Occasionally I will make unflattering comments about some Mcdojo people who claim to teach iaido, jodo, tanjo, kenjitsu or even kendo. I have over ten years of practice in, and when I see a video of what they do, I can tell if its made-up ryu or from a real school.

For the most part, I dont really care, but when they teach kids using real swords, or use a practice sword to cut veggies off someones throat, that pisses me off. Its dangerous. If they want to practice privately in the woods somewhere cutting pop bottles, go ahead, but do not diminish, or demean the arts by saying that you are a 10th degree black belt in kenjitsu, (@ 30 years old), when in fact you just made the **** up. It gives the rest of us a bad name.
 

searcher

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I am with you Terry. I am so darn tired of people constantly ripping on those of us who are not doing things their way. And I think we know who those people are.


Whatever happened to us getting along and trying to make each other better. I may not train in a particular style or for a particular end, but I don't have a desire to bash on the ones that do. Now, if a person is a fraud, then they are a fraud. And they are not doing justice to themselves or those that they are deceiving. But just because you don't like a style, don't go ripping it or the people who do like it.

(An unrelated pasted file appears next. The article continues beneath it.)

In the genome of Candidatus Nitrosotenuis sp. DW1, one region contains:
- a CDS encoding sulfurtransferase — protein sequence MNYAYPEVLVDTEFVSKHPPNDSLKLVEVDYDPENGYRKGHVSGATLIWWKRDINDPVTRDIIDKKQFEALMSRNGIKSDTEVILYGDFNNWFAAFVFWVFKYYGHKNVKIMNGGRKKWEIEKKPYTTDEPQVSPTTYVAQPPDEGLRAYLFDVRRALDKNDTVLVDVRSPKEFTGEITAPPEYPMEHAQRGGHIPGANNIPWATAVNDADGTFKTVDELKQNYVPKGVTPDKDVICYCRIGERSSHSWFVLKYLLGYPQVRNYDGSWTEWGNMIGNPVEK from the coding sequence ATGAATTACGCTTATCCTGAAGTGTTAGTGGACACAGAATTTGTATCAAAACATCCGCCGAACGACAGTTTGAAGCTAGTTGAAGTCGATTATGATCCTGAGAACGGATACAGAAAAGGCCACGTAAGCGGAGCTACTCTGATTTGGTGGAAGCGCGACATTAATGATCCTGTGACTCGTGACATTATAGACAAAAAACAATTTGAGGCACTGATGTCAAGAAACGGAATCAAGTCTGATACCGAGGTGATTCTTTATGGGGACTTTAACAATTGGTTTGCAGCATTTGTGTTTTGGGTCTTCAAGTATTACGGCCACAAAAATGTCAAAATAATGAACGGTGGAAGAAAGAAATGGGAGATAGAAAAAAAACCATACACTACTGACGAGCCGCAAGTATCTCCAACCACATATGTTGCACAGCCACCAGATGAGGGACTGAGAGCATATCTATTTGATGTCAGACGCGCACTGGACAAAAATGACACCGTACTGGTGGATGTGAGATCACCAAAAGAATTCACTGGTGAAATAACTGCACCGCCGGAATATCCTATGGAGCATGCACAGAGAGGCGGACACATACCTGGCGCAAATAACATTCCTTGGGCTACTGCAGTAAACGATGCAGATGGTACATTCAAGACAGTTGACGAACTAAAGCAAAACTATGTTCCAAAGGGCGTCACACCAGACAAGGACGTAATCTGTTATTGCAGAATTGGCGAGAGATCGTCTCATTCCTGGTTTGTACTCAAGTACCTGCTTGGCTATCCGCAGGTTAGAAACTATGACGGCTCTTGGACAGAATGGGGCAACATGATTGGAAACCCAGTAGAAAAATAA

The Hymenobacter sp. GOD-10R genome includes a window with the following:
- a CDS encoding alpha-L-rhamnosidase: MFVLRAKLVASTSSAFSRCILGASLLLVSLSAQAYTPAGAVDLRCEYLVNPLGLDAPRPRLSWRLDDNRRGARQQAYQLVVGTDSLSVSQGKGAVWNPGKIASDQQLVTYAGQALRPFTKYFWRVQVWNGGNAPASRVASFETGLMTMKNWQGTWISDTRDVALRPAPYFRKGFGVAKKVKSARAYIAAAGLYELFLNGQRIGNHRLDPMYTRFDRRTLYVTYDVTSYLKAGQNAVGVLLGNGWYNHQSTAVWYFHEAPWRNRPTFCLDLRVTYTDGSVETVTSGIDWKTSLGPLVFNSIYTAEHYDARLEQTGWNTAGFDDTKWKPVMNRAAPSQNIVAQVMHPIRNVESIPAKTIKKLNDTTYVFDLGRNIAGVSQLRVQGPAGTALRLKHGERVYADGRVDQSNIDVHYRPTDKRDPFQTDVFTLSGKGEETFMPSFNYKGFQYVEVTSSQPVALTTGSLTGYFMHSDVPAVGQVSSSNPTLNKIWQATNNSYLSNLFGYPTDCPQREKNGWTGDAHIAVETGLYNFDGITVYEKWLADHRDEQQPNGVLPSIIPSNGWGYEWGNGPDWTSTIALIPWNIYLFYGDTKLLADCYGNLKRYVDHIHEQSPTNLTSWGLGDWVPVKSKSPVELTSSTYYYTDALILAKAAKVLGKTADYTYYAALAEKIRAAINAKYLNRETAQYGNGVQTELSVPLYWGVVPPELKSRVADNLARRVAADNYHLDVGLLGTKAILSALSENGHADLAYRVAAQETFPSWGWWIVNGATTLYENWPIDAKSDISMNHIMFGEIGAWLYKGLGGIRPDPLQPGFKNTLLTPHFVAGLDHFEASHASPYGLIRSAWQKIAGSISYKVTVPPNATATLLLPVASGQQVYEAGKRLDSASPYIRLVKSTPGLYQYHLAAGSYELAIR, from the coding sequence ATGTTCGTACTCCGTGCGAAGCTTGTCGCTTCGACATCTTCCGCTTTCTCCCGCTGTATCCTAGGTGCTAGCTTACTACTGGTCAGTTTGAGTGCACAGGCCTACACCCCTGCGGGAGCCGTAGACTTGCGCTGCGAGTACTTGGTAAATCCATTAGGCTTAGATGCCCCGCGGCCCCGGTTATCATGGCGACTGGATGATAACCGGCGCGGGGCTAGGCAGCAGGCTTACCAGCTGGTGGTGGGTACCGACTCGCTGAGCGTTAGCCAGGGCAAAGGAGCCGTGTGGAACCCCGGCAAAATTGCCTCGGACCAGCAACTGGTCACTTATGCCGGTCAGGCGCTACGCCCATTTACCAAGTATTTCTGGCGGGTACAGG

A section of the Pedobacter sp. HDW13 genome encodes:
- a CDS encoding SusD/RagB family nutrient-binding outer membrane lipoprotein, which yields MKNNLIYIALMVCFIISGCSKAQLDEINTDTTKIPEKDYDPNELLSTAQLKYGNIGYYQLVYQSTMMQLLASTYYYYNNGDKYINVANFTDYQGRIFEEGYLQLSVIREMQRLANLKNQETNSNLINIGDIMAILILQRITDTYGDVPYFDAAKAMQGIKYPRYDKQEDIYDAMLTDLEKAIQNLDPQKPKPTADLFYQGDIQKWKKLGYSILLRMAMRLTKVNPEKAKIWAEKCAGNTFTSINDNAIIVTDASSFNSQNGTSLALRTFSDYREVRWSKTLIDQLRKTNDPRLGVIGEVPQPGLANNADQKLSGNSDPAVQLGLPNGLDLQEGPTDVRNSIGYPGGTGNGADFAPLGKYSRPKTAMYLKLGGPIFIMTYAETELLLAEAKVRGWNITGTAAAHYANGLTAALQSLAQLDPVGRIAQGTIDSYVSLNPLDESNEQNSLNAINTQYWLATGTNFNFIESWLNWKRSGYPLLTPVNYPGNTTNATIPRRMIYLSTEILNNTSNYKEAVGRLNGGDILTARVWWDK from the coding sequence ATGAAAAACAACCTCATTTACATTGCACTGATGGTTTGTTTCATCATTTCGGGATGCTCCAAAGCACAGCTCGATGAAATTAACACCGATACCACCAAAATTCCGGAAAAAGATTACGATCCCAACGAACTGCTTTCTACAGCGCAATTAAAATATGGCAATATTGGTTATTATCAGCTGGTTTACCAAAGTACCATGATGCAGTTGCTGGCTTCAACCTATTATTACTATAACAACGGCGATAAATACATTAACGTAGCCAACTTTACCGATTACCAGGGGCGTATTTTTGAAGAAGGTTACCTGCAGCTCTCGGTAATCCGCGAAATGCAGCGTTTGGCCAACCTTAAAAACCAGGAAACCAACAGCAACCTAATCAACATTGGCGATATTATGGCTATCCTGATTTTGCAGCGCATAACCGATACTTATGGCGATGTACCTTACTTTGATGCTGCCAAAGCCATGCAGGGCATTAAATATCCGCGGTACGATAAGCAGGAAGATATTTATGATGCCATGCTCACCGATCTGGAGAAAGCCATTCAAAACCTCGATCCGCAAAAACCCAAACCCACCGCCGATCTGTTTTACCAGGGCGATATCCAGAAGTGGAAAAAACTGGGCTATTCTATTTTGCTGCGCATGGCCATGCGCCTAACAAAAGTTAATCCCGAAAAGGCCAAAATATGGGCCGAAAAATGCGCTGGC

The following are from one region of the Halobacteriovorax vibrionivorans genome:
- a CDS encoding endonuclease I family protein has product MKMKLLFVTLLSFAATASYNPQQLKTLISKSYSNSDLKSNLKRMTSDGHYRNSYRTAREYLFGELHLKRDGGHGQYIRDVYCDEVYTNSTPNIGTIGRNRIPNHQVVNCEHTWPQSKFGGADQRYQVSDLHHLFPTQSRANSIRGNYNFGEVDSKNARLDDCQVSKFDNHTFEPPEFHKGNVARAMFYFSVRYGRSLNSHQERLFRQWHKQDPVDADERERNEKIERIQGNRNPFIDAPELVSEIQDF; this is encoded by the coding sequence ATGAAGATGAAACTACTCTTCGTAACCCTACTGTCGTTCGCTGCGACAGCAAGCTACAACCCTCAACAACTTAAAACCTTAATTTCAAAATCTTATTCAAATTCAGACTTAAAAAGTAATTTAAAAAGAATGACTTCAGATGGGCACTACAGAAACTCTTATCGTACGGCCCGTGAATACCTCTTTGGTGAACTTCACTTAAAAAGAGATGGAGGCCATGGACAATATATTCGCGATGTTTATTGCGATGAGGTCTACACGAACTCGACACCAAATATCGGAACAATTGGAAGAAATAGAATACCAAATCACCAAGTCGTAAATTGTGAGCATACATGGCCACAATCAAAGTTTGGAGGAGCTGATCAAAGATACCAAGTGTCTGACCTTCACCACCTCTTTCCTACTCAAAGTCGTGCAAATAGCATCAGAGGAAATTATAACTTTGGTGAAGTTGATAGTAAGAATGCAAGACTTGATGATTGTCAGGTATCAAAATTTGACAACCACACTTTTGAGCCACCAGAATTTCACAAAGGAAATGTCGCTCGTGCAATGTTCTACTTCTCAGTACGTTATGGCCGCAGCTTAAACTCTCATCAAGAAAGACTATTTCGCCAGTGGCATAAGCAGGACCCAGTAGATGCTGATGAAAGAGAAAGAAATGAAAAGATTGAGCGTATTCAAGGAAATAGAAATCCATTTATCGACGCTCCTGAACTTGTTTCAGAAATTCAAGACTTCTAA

Leave other dogs alone or you might come up missing a foot.
 

Nolerama

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It's just someone's ego getting in the way, and trying to convince them otherwise digresses into personal shots and web-jockey nit-picking. I think we've all been involved with something like that at one point or another on this board.

However, it takes a lot to accept one's shortcomings, especially in one's MA. So they pick little differences in their art, little concepts, and claim that other arts/styles don't do that, so that means they're better. But in the end, it's all the same thing. It just depends on what aspect you want to focus on. The same goes for any interest in life. Art, literature, music. Personal choice in activity/product is a universal freedom in Western culture. So, just like high school, we associate with those like us, and shun those deemed as outsiders.

It's human nature. Nothing to totally freak out about. It's okay.

Positive criticism is a great thing in the MA's. It should be a cornerstone of one's training; to be given/accept positive criticism, as well as have the personal authority to discuss technique in a positively critical/professional manner with one's gym/dojo/dojang friends.

I used to get mad when someone told me I was dropping my rear hand. But when I stopped getting hit in the face, I ceased to be angry (translate: let my ego get in the way) at the person who told me something obvious. Even if it was a new person in the gym.
 

Steve

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Regarding criticism and disagreements go, this would be a very boring discussion forum if we all agreed on every subject.